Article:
It's that time of the year when you feel as if you should drive north and look at leaves. You see the pictures of the flaming trees, and think, "How lovely. All that red, all that gold, the big red trucks watering the trees — no wait, that's a photo of a forest fire. Hope everyone's OK!"

You're probably remembering a picture from another year, or 10 years ago — a broad expanse of deep crimson set against the clear cold sky, reflected in the still waters of a lake. It stirs something in you. You check the maps: Augh, it's peak color! Now! "Everyone into the car. We're heading north."

"What? Is Grandma OK?"

"Grandma's fine. We're going to go stare at tall plants that are incrementally losing their chlorophyll. Now move it."

You floor it all the way up I-35. "Can we stop at Hinckley for caramel rolls?"

"No. We stop for rolls, you'll want to use the bathroom, there'll be a line, and we get Up North and it's nothing but the husks of autumn glory."

"But I need to ... "

"Husks. Husks!"

And so you speed a little, and then you get pulled over outside of Hinckley. "Sir, do you know why I pulled you over?"

"Sorry, officer. We're trying to get Up North before Peak Color ends. We wanted a family picture for the Christmas card, so people can think we have a wonderful life where there's no emotional friction, just happiness by trees."

The patrolman nods, tells you he understands and orders you to follow him. It's lights and sirens for the next 40 miles until you get to the exit that says: "All those trees with the fall leaves."

But when you get to the spot — the forest, the shore, the lake — a work crew is packing up the bleachers. Teams of men in yellow vests are using leaf blowers to strip the trees.

"Sorry," says Olaf, the grizzled old caretaker who's been overseeing this spot since 1943 and can tell you tales about the time all the maples went red on one afternoon in 1973. Yep, folks around these parts still talk about it.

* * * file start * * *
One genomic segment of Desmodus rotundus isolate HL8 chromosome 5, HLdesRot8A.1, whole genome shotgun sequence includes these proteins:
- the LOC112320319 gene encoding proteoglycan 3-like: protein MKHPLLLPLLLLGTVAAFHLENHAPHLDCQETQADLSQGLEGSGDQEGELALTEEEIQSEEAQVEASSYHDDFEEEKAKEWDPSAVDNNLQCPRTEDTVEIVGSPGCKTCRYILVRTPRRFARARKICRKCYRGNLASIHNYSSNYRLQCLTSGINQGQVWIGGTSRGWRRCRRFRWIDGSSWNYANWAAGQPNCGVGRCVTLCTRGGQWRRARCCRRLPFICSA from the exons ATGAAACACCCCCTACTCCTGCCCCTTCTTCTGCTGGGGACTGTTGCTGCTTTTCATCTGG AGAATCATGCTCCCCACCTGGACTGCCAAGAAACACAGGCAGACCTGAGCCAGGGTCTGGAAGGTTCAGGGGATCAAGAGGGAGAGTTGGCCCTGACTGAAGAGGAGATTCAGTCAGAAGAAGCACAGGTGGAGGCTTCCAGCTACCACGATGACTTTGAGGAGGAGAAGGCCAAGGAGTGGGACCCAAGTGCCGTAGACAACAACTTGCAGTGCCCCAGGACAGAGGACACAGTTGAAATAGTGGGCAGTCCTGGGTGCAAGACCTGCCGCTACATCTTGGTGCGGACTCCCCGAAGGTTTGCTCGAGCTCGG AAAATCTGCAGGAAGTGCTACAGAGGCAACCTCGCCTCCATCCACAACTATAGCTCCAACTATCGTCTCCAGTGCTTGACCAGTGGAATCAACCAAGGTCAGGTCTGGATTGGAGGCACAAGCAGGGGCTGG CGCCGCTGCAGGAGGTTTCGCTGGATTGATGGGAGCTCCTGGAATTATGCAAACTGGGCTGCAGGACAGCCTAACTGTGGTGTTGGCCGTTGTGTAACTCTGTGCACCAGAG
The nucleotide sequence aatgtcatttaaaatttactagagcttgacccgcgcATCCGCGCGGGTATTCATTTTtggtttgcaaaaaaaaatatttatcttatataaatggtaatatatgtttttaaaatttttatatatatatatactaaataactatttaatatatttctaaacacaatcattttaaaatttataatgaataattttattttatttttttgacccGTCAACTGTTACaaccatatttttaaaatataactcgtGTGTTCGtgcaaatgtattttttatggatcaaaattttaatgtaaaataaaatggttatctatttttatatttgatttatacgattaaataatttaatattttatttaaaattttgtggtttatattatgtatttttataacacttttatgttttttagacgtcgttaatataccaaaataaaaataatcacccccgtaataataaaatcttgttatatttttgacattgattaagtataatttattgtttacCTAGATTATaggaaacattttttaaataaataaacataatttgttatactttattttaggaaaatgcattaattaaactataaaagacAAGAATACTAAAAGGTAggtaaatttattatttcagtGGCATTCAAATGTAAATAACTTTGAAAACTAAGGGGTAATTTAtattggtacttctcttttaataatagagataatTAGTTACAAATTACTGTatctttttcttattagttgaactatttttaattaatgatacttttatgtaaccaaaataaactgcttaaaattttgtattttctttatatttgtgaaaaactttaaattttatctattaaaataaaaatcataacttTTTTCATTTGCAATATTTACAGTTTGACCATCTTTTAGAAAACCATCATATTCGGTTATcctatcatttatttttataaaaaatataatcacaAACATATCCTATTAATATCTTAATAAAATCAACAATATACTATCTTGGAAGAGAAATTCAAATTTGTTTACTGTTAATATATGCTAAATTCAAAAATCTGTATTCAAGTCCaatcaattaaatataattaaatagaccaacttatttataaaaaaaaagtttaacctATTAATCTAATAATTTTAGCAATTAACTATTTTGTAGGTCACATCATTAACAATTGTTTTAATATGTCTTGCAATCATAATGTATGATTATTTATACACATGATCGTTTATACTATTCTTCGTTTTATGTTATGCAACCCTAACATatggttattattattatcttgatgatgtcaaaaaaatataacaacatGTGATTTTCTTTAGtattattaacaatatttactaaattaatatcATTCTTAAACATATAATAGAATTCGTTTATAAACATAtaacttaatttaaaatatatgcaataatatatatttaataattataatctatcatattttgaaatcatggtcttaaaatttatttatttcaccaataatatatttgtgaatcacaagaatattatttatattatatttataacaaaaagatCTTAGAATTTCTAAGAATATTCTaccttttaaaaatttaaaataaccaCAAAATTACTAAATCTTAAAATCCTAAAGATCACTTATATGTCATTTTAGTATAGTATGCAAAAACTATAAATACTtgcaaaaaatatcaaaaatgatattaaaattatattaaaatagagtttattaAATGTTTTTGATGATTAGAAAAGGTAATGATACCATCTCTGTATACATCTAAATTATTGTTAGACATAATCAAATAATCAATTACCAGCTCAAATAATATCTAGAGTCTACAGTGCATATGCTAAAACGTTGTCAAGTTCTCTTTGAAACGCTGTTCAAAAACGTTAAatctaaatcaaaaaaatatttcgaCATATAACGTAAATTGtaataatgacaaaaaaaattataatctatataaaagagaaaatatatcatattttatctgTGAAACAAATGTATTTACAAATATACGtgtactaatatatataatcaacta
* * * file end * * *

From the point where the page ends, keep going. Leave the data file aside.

That, and Kim Kardashian's Paris robbery. Something about that's fishy.

Olaf looks up as you run from the parking lot, and he shakes his head. Happens every year.

"It's over," he said. "Peak Color happened an hour ago. It's moved on, I'm afraid. You might be able to catch it if you take Highway 42 south."

"Thank you, grizzled man of the woods, wise to the ways of the season. We appreciate your timeless, intuitive feel for the ancient rhythms of nature."

"I'm just telling you what my app says on my phone," he insists. "Sends me real-time Peak Color GPS coordinates."

If the day goes well, you find your Peak Color for the family portrait. You stop at a Corn Maze, because you're having a Family Autumn Outing and nothing says "fall fun" like being disoriented in a field.

They have hot cider, which you buy because everyone loves slightly painful apple juice, and they have a bonfire, so you can feel outdoorsy and smell like people in an Eddie Bauer catalog.

You could do all that. Me? I look at the Peak Colors state map like a slo-mo chart of a tsunami, heading for the shore of our town. It'll be here any day. Any hour. Stay home. Serve caramel rolls.

I owe the family that much, since last year we blew past Hinckley.